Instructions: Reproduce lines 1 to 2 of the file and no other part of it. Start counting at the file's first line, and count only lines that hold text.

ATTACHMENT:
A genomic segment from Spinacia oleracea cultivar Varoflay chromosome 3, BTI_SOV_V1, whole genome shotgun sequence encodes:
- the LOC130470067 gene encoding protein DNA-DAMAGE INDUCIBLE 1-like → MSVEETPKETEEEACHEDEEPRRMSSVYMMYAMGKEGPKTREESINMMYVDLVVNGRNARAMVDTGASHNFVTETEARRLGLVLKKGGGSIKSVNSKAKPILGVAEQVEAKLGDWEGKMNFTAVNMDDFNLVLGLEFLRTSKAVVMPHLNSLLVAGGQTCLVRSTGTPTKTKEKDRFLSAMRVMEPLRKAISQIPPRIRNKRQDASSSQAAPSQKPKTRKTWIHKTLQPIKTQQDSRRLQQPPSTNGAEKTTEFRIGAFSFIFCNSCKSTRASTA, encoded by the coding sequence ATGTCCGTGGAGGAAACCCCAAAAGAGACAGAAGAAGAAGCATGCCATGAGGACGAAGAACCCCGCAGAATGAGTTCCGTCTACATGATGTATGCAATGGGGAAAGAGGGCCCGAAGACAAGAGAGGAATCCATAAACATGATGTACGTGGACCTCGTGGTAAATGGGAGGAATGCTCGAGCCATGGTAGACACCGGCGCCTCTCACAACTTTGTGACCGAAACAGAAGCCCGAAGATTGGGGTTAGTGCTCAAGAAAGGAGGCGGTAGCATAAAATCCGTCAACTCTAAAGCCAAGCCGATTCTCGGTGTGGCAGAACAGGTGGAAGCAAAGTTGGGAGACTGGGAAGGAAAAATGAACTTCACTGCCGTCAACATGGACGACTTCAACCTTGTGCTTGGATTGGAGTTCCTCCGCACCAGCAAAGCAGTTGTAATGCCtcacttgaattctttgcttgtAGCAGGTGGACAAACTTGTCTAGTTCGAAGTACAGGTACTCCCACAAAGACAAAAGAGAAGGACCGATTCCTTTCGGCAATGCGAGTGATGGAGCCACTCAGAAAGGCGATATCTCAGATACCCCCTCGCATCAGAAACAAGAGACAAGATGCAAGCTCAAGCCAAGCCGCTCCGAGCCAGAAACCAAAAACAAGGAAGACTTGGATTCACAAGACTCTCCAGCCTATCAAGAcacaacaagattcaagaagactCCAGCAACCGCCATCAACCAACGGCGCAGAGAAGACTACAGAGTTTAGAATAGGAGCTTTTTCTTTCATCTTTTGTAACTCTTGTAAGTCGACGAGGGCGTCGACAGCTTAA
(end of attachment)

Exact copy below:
A genomic segment from Spinacia oleracea cultivar Varoflay chromosome 3, BTI_SOV_V1, whole genome shotgun sequence encodes:
- the LOC130470067 gene encoding protein DNA-DAMAGE INDUCIBLE 1-like → MSVEETPKETEEEACHEDEEPRRMSSVYMMYAMGKEGPKTREESINMMYVDLVVNGRNARAMVDTGASHNFVTETEARRLGLVLKKGGGSIKSVNSKAKPILGVAEQVEAKLGDWEGKMNFTAVNMDDFNLVLGLEFLRTSKAVVMPHLNSLLVAGGQTCLVRSTGTPTKTKEKDRFLSAMRVMEPLRKAISQIPPRIRNKRQDASSSQAAPSQKPKTRKTWIHKTLQPIKTQQDSRRLQQPPSTNGAEKTTEFRIGAFSFIFCNSCKSTRASTA, encoded by the coding sequence ATGTCCGTGGAGGAAACCCCAAAAGAGACAGAAGAAGAAGCATGCCATGAGGACGAAGAACCCCGCAGAATGAGTTCCGTCTACATGATGTATGCAATGGGGAAAGAGGGCCCGAAGACAAGAGAGGAATCCATAAACATGATGTACGTGGACCTCGTGGTAAATGGGAGGAATGCTCGAGCCATGGTAGACACCGGCGCCTCTCACAACTTTGTGACCGAAACAGAAGCCCGAAGATTGGGGTTAGTGCTCAAGAAAGGAGGCGGTAGCATAAAATCCGTCAACTCTAAAGCCAAGCCGATTCTCGGTGTGGCAGAACAGGTGGAAGCAAAGTTGGGAGACTGGGAAGGAAAAATGAACTTCACTGCCGTCAACATGGACGACTTCAACCTTGTGCTTGGATTGGAGTTCCTCCGCACCAGCAAAGCAGTTGTAATGCCtcacttgaattctttgcttgtAGCAGGTGGACAAACTTGTCTAGTTCGAAGTACAGGTACTCCCACAAAGACAAAAGAGAAGGACCGATTCCTTTCGGCAATGCGAGTGATGGAGCCACTCAGAAAGGCGATATCTCAGATACCCCCTCGCATCAGAAACAAGAGACAAGATGCAAGCTCAAGCCAAGCCGCTCCGAGCCAGAAACCAAAAACAAGGAAGACTTGGATTCACAAGACTCTCCAGCCTATCAAGAcacaacaagattcaagaagactCCAGCAACCGCCATCAACCAACGGCGCAGAGAAGACTACAGAGTTTAGAATAGGAGCTTTTTCTTTCATCTTTTGTAACTCTTGTAAGTCGACGAGGGCGTCGACAGCTTAA